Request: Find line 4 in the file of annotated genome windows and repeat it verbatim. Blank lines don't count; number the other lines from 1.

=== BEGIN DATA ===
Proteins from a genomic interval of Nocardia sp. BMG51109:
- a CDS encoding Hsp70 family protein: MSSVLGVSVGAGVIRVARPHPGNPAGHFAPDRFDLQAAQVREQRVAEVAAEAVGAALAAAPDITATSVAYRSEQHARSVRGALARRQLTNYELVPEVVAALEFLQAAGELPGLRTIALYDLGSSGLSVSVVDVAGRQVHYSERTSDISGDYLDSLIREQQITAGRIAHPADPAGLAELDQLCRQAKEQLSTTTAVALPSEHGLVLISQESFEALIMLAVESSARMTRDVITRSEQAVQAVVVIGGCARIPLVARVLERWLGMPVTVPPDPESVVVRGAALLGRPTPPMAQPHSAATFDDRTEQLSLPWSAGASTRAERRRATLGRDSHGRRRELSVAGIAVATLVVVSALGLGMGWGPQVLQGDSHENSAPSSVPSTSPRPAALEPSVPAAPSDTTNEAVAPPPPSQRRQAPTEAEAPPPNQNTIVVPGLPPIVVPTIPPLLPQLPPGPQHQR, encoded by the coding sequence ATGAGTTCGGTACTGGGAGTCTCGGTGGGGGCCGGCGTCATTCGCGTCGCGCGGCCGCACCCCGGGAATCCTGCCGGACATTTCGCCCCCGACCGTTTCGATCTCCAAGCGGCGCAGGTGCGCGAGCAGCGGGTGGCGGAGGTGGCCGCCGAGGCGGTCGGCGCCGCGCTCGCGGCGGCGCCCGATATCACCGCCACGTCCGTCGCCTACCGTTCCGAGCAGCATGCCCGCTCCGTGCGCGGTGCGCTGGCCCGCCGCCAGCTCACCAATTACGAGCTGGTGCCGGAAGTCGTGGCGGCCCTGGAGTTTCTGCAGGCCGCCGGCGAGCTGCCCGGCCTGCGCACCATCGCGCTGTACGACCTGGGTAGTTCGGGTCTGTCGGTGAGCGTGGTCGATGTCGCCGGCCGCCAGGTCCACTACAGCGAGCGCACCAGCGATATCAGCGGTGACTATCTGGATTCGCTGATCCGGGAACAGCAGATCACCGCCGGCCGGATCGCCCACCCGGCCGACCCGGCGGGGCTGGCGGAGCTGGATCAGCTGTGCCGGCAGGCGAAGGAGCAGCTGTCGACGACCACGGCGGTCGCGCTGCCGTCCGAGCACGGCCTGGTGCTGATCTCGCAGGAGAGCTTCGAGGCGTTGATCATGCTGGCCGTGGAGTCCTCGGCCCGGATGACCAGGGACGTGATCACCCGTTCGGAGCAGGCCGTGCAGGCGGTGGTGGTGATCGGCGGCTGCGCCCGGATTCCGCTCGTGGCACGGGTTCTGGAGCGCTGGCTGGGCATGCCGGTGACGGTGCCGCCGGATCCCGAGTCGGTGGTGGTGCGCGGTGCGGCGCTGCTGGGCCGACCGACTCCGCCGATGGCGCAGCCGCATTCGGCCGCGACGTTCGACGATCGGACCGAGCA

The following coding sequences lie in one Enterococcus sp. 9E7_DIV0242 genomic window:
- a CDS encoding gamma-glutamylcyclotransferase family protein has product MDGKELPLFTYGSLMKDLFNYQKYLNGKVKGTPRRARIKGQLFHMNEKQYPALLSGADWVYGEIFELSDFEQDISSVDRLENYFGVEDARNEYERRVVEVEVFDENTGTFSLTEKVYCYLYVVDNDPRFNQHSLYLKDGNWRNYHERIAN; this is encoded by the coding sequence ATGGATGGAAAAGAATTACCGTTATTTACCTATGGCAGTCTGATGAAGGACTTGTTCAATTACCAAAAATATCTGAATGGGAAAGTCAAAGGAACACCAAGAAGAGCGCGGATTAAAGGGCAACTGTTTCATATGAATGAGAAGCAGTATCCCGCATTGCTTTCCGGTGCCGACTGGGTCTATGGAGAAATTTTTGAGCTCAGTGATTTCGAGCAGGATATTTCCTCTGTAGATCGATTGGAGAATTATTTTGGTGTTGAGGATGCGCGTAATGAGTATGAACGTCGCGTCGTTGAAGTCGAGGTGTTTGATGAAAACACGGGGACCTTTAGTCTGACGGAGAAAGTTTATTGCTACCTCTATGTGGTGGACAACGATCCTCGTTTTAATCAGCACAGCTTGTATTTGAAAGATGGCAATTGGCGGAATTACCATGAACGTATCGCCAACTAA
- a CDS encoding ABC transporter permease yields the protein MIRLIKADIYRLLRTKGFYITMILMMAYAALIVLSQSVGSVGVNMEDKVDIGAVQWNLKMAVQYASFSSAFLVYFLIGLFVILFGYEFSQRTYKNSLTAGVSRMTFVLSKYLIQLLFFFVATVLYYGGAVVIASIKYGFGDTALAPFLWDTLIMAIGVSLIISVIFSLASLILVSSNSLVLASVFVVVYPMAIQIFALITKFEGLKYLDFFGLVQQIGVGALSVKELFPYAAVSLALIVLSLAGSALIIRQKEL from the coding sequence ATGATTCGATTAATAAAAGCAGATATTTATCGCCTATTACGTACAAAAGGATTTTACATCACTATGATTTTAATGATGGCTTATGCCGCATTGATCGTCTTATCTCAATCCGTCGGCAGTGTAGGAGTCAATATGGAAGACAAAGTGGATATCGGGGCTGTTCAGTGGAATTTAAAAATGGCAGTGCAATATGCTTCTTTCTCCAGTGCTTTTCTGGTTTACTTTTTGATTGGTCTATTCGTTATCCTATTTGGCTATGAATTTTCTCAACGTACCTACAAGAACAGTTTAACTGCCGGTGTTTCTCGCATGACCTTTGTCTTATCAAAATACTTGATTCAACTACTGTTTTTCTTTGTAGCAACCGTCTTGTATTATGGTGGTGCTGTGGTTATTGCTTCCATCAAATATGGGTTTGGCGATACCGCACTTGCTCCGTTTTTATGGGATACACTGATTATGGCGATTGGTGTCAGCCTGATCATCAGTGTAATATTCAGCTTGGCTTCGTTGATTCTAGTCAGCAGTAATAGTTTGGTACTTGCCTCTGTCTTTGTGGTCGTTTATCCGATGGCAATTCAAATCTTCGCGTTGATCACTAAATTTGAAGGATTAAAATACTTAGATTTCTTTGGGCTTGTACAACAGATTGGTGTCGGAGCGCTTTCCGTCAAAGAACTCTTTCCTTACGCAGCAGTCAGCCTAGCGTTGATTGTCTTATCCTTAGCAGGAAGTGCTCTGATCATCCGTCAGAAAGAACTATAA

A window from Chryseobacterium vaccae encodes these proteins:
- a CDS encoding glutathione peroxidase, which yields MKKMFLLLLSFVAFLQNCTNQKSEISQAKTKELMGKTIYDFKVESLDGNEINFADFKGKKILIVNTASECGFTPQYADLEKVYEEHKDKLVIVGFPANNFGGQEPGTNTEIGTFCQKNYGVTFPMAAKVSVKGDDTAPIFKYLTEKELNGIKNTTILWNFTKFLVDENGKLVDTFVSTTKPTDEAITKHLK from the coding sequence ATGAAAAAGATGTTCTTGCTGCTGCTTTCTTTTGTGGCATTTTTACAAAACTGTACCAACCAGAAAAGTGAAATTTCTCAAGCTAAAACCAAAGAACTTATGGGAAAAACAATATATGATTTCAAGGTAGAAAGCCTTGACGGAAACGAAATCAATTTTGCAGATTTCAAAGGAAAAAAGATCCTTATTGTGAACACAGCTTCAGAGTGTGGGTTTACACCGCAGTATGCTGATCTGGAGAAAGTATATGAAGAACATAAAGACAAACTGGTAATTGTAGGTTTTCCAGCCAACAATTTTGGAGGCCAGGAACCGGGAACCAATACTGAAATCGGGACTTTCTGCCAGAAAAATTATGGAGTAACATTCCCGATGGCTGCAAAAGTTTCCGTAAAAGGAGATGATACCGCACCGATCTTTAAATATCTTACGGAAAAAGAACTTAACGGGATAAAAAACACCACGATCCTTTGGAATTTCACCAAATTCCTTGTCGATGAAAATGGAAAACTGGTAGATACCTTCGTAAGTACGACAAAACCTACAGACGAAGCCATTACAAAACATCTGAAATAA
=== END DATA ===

- a CDS encoding gamma-glutamylcyclotransferase family protein has product MDGKELPLFTYGSLMKDLFNYQKYLNGKVKGTPRRARIKGQLFHMNEKQYPALLSGADWVYGEIFELSDFEQDISSVDRLENYFGVEDARNEYERRVVEVEVFDENTGTFSLTEKVYCYLYVVDNDPRFNQHSLYLKDGNWRNYHERIAN; this is encoded by the coding sequence ATGGATGGAAAAGAATTACCGTTATTTACCTATGGCAGTCTGATGAAGGACTTGTTCAATTACCAAAAATATCTGAATGGGAAAGTCAAAGGAACACCAAGAAGAGCGCGGATTAAAGGGCAACTGTTTCATATGAATGAGAAGCAGTATCCCGCATTGCTTTCCGGTGCCGACTGGGTCTATGGAGAAATTTTTGAGCTCAGTGATTTCGAGCAGGATATTTCCTCTGTAGATCGATTGGAGAATTATTTTGGTGTTGAGGATGCGCGTAATGAGTATGAACGTCGCGTCGTTGAAGTCGAGGTGTTTGATGAAAACACGGGGACCTTTAGTCTGACGGAGAAAGTTTATTGCTACCTCTATGTGGTGGACAACGATCCTCGTTTTAATCAGCACAGCTTGTATTTGAAAGATGGCAATTGGCGGAATTACCATGAACGTATCGCCAACTAA